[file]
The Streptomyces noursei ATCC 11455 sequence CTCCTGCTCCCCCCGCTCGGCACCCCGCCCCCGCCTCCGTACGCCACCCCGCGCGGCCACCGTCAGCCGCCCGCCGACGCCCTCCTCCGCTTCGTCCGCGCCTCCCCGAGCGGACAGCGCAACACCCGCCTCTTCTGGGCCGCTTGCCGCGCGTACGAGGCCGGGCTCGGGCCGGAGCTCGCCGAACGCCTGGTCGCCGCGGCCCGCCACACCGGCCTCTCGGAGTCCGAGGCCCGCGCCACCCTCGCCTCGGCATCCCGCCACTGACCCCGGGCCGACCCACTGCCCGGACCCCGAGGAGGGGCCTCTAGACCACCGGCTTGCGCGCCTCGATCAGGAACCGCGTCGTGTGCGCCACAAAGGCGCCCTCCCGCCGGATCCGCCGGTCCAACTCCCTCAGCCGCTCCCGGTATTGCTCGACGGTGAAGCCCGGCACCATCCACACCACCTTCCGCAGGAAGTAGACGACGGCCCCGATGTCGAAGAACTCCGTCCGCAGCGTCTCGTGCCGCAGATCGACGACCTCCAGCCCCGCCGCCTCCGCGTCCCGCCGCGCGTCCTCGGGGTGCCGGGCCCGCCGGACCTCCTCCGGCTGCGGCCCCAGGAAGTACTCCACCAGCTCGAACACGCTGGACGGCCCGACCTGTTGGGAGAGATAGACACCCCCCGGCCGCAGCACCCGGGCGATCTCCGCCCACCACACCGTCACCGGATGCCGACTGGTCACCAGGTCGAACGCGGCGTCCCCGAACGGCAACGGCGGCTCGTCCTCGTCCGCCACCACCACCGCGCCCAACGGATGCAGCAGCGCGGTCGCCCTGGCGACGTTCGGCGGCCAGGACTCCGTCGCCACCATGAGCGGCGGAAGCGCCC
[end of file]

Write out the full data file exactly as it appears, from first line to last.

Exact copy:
The Streptomyces noursei ATCC 11455 sequence CTCCTGCTCCCCCCGCTCGGCACCCCGCCCCCGCCTCCGTACGCCACCCCGCGCGGCCACCGTCAGCCGCCCGCCGACGCCCTCCTCCGCTTCGTCCGCGCCTCCCCGAGCGGACAGCGCAACACCCGCCTCTTCTGGGCCGCTTGCCGCGCGTACGAGGCCGGGCTCGGGCCGGAGCTCGCCGAACGCCTGGTCGCCGCGGCCCGCCACACCGGCCTCTCGGAGTCCGAGGCCCGCGCCACCCTCGCCTCGGCATCCCGCCACTGACCCCGGGCCGACCCACTGCCCGGACCCCGAGGAGGGGCCTCTAGACCACCGGCTTGCGCGCCTCGATCAGGAACCGCGTCGTGTGCGCCACAAAGGCGCCCTCCCGCCGGATCCGCCGGTCCAACTCCCTCAGCCGCTCCCGGTATTGCTCGACGGTGAAGCCCGGCACCATCCACACCACCTTCCGCAGGAAGTAGACGACGGCCCCGATGTCGAAGAACTCCGTCCGCAGCGTCTCGTGCCGCAGATCGACGACCTCCAGCCCCGCCGCCTCCGCGTCCCGCCGCGCGTCCTCGGGGTGCCGGGCCCGCCGGACCTCCTCCGGCTGCGGCCCCAGGAAGTACTCCACCAGCTCGAACACGCTGGACGGCCCGACCTGTTGGGAGAGATAGACACCCCCCGGCCGCAGCACCCGGGCGATCTCCGCCCACCACACCGTCACCGGATGCCGACTGGTCACCAGGTCGAACGCGGCGTCCCCGAACGGCAACGGCGGCTCGTCCTCGTCCGCCACCACCACCGCGCCCAACGGATGCAGCAGCGCGGTCGCCCTGGCGACGTTCGGCGGCCAGGACTCCGTCGCCACCATGAGCGGCGGAAGCGCCC